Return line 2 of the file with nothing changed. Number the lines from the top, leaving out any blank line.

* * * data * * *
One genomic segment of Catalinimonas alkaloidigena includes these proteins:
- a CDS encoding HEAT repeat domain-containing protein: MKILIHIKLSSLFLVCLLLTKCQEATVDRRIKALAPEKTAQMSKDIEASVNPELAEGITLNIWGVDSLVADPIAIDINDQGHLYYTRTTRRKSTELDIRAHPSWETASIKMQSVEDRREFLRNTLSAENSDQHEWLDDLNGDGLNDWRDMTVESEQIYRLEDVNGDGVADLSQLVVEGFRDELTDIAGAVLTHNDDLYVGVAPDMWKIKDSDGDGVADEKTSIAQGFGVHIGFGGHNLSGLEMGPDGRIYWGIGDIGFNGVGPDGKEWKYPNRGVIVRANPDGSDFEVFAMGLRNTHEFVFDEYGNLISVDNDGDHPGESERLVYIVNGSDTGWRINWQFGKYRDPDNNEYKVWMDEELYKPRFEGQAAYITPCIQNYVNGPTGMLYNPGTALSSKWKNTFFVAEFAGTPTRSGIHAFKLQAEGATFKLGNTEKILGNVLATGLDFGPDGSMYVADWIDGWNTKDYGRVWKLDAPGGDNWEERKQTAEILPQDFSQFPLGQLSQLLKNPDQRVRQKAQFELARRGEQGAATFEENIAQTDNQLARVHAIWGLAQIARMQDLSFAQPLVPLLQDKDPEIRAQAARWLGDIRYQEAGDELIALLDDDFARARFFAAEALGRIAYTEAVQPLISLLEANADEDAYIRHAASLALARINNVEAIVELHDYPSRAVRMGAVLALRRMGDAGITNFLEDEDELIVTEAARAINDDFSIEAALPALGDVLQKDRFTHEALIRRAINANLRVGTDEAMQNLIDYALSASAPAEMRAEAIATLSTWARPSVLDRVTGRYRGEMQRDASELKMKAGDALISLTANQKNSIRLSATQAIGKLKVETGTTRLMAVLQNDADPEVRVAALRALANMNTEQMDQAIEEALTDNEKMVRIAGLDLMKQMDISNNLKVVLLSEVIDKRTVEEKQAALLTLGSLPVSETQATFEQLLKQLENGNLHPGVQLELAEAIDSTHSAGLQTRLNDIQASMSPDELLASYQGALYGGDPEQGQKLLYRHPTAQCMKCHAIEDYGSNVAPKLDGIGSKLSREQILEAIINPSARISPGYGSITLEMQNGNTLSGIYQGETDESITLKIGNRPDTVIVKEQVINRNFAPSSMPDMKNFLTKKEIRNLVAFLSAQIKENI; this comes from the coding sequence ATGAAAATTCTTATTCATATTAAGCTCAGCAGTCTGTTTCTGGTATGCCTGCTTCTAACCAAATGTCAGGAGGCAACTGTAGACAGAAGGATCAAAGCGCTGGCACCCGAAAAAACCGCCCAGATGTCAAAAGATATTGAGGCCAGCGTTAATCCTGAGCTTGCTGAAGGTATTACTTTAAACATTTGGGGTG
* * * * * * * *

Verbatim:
- a CDS encoding HEAT repeat domain-containing protein: MKILIHIKLSSLFLVCLLLTKCQEATVDRRIKALAPEKTAQMSKDIEASVNPELAEGITLNIWGVDSLVADPIAIDINDQGHLYYTRTTRRKSTELDIRAHPSWETASIKMQSVEDRREFLRNTLSAENSDQHEWLDDLNGDGLNDWRDMTVESEQIYRLEDVNGDGVADLSQLVVEGFRDELTDIAGAVLTHNDDLYVGVAPDMWKIKDSDGDGVADEKTSIAQGFGVHIGFGGHNLSGLEMGPDGRIYWGIGDIGFNGVGPDGKEWKYPNRGVIVRANPDGSDFEVFAMGLRNTHEFVFDEYGNLISVDNDGDHPGESERLVYIVNGSDTGWRINWQFGKYRDPDNNEYKVWMDEELYKPRFEGQAAYITPCIQNYVNGPTGMLYNPGTALSSKWKNTFFVAEFAGTPTRSGIHAFKLQAEGATFKLGNTEKILGNVLATGLDFGPDGSMYVADWIDGWNTKDYGRVWKLDAPGGDNWEERKQTAEILPQDFSQFPLGQLSQLLKNPDQRVRQKAQFELARRGEQGAATFEENIAQTDNQLARVHAIWGLAQIARMQDLSFAQPLVPLLQDKDPEIRAQAARWLGDIRYQEAGDELIALLDDDFARARFFAAEALGRIAYTEAVQPLISLLEANADEDAYIRHAASLALARINNVEAIVELHDYPSRAVRMGAVLALRRMGDAGITNFLEDEDELIVTEAARAINDDFSIEAALPALGDVLQKDRFTHEALIRRAINANLRVGTDEAMQNLIDYALSASAPAEMRAEAIATLSTWARPSVLDRVTGRYRGEMQRDASELKMKAGDALISLTANQKNSIRLSATQAIGKLKVETGTTRLMAVLQNDADPEVRVAALRALANMNTEQMDQAIEEALTDNEKMVRIAGLDLMKQMDISNNLKVVLLSEVIDKRTVEEKQAALLTLGSLPVSETQATFEQLLKQLENGNLHPGVQLELAEAIDSTHSAGLQTRLNDIQASMSPDELLASYQGALYGGDPEQGQKLLYRHPTAQCMKCHAIEDYGSNVAPKLDGIGSKLSREQILEAIINPSARISPGYGSITLEMQNGNTLSGIYQGETDESITLKIGNRPDTVIVKEQVINRNFAPSSMPDMKNFLTKKEIRNLVAFLSAQIKENI; this comes from the coding sequence ATGAAAATTCTTATTCATATTAAGCTCAGCAGTCTGTTTCTGGTATGCCTGCTTCTAACCAAATGTCAGGAGGCAACTGTAGACAGAAGGATCAAAGCGCTGGCACCCGAAAAAACCGCCCAGATGTCAAAAGATATTGAGGCCAGCGTTAATCCTGAGCTTGCTGAAGGTATTACTTTAAACATTTGGGGTG